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Ethical Controversies in Genetics

By David N. Finegold, MD, Professor of Human Genetics, Department of Human Genetics, Graduate School of Public Health, University of Pittsburgh

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(See also Overview of Genetics.)

With new genetic diagnostic and therapeutic capabilities come many controversies about how they should be used. For example, there are concerns that genetic information might be used improperly to discriminate (eg, by denying health insurance coverage or employment) against people with genetic risk factors for particular disorders. Issues include the privacy of a person’s own genetic information and the question of whether testing should be compulsory.

Prenatal screening for genetic abnormalities that cause serious disorders is widely supported; however, there is concern that screening could also be used to select for traits that are aesthetically desirable (eg, physical appearance, intelligence).

Cloning is highly controversial. Animal studies suggest cloning is much more likely than natural methods to result in defects that are lethal or cause serious health problems. Creating a human by cloning is widely seen as unethical, is usually illegal, and is technically difficult.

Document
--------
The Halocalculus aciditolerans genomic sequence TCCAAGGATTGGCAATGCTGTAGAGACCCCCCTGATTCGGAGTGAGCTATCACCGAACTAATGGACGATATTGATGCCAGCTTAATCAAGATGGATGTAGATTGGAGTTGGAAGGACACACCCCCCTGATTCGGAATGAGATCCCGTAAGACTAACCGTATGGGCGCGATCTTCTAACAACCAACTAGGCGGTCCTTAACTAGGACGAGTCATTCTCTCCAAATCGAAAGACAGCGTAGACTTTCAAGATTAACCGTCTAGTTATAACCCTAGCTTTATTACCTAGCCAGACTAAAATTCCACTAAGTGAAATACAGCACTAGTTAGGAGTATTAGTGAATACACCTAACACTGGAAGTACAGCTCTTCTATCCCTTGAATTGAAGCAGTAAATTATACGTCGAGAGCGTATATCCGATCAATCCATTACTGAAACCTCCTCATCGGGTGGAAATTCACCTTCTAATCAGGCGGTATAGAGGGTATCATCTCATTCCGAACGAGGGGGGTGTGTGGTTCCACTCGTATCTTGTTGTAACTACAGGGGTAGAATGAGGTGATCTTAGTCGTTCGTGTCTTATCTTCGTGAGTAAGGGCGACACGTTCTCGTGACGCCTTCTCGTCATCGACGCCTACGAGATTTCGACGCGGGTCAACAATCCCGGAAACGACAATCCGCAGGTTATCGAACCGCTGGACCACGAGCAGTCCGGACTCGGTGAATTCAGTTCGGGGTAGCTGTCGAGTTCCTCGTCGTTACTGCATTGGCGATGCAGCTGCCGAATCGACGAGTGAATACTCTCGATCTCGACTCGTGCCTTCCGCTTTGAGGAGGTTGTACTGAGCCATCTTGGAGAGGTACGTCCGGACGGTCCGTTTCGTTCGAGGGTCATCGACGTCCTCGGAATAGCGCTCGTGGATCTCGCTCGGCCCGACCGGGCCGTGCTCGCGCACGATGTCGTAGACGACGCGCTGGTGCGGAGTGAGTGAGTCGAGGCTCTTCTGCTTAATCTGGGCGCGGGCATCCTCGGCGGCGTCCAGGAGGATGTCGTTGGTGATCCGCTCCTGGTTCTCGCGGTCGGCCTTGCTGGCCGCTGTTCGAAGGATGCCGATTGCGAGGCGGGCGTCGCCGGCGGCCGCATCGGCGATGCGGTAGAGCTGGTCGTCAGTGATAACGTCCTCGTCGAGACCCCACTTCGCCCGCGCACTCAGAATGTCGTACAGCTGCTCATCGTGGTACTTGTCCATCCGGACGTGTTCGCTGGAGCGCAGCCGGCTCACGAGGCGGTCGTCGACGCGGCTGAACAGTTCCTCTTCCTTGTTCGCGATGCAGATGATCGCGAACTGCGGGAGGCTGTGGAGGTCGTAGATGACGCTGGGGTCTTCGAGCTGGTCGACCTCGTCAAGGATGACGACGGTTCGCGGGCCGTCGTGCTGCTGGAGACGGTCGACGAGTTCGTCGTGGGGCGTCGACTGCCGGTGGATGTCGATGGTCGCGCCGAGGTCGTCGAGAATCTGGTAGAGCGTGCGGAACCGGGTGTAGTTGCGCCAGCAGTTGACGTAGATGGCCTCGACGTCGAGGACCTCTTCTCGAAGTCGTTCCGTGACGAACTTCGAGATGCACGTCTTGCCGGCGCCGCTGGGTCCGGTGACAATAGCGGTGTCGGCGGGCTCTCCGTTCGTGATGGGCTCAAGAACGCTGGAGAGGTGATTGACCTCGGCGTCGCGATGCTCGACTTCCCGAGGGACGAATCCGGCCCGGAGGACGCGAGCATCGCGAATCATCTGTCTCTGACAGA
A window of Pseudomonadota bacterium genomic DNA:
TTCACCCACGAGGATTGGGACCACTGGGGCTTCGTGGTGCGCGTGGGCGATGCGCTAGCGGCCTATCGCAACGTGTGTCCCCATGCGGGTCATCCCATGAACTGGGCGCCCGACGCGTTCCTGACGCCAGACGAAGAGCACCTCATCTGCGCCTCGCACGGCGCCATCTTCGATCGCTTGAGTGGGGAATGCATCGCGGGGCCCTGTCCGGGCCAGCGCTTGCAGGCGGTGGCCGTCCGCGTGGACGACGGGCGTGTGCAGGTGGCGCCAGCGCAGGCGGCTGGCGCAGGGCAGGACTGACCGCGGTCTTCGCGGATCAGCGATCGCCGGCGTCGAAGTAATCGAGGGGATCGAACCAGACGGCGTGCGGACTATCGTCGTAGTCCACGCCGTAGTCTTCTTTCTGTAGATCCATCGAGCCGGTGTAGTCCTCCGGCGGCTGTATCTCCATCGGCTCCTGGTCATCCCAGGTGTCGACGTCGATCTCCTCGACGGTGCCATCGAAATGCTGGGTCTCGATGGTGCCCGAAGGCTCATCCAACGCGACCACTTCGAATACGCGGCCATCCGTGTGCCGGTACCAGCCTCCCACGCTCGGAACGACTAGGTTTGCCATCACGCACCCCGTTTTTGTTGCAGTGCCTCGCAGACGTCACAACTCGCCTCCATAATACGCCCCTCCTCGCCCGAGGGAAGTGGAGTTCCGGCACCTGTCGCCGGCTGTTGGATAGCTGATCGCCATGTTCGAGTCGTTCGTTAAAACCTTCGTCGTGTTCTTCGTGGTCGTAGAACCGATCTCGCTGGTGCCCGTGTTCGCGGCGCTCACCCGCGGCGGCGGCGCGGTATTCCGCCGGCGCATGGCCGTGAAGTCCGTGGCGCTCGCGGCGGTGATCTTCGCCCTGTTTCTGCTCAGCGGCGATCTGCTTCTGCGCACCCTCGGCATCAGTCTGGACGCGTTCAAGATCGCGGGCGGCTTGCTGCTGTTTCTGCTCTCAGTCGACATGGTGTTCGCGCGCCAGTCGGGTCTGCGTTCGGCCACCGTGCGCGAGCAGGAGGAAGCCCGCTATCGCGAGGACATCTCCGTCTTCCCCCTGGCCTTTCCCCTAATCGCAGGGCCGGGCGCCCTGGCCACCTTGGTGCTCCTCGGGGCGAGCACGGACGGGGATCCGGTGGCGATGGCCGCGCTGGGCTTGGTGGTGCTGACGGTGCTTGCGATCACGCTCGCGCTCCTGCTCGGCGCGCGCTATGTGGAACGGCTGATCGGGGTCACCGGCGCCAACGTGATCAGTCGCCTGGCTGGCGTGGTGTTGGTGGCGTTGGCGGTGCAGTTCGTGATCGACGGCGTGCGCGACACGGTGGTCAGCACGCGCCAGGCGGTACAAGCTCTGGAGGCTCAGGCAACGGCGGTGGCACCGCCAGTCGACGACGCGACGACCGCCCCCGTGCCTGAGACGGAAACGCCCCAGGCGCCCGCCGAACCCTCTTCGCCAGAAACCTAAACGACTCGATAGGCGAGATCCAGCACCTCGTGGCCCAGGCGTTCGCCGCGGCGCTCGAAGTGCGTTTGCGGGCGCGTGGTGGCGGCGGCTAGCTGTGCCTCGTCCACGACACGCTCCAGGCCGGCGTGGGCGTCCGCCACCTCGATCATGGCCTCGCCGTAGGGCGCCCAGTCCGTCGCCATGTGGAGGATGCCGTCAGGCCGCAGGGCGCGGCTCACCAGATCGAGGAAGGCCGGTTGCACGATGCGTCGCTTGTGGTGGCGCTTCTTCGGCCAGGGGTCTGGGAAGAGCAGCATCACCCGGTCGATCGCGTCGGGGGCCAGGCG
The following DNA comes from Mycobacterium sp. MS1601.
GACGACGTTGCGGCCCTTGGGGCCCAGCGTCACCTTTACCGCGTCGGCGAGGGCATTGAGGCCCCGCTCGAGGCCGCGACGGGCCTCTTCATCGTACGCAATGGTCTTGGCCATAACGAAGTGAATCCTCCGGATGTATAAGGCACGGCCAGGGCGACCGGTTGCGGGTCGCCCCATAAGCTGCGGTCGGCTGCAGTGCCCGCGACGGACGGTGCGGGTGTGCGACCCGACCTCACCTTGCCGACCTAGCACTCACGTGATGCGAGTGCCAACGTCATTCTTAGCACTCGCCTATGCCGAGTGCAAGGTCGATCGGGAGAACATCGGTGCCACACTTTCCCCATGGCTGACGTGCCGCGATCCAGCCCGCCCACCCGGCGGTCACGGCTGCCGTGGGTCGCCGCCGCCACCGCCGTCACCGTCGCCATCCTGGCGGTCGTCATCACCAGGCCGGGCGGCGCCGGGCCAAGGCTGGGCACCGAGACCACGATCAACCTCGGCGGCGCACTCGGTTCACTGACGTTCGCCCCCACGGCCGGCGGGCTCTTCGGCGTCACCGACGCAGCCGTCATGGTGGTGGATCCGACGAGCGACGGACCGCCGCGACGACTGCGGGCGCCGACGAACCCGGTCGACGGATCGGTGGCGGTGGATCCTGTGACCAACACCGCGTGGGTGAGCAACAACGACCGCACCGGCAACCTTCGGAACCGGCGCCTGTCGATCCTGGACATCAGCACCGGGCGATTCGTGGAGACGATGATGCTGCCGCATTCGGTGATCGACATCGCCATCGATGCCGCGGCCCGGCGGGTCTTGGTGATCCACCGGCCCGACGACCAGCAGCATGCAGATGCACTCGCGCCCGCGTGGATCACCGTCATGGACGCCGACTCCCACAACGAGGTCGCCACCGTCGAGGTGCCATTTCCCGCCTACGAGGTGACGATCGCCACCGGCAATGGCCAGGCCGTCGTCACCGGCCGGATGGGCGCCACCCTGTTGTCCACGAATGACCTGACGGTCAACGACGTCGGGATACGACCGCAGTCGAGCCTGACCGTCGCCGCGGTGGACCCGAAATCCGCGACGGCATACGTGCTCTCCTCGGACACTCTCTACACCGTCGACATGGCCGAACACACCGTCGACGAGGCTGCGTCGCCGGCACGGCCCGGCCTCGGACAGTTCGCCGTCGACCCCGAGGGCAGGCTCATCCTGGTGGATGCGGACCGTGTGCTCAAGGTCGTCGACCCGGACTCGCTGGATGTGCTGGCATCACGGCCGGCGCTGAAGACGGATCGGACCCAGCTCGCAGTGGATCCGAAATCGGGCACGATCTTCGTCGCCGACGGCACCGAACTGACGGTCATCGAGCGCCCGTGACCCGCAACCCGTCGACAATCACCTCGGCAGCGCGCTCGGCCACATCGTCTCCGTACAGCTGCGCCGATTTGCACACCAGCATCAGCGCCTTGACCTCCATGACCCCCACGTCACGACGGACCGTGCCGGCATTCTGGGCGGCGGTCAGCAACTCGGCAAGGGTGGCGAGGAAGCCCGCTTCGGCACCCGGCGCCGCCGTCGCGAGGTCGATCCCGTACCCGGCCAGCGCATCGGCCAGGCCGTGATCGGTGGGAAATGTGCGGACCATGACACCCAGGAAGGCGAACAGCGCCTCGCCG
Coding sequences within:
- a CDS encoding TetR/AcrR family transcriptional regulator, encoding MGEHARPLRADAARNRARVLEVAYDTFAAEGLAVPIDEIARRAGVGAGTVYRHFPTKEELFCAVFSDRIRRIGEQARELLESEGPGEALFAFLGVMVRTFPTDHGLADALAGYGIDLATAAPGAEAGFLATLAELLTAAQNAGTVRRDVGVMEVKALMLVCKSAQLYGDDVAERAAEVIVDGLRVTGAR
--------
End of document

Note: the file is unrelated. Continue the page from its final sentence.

Inheritance of certain mitochondrial disorders has now been prevented by creating an embryo using biological material from 3 different people. Techniques are based on the fact that mitochondria are derived entirely from the mother and that mitochondria contain their own DNA separate from nuclear DNA.

In pronuclear transfer, a woman with a mitochondrial mutation has an egg fertilized in vitro with sperm from her partner. A donor egg from a woman with normal mitochondria is also fertilized with sperm from the same donor. Then the male and female pronuclei are removed from the first zygote and transplanted into the donor zygote after its nucleus has been removed. This fertilized embryo thus contains the sperm DNA from a male, the ovum DNA from the affected female, and the normal mitochondria (and their genome) from a second female, resulting in an embryo without mitochondrial disease.

Maternal spindle transfer is a similar procedure. In this case, an oocyte is removed from the affected woman. When the oocyte is in the metaphase II stage of cell division, the spindle–chromosome complex is removed and inserted into a healthy donor oocyte from which the nucleus has already been removed. This egg is then fertilized with sperm and implanted in the recipient's uterus.

These therapies generate serious and as yet unresolved ethical concerns.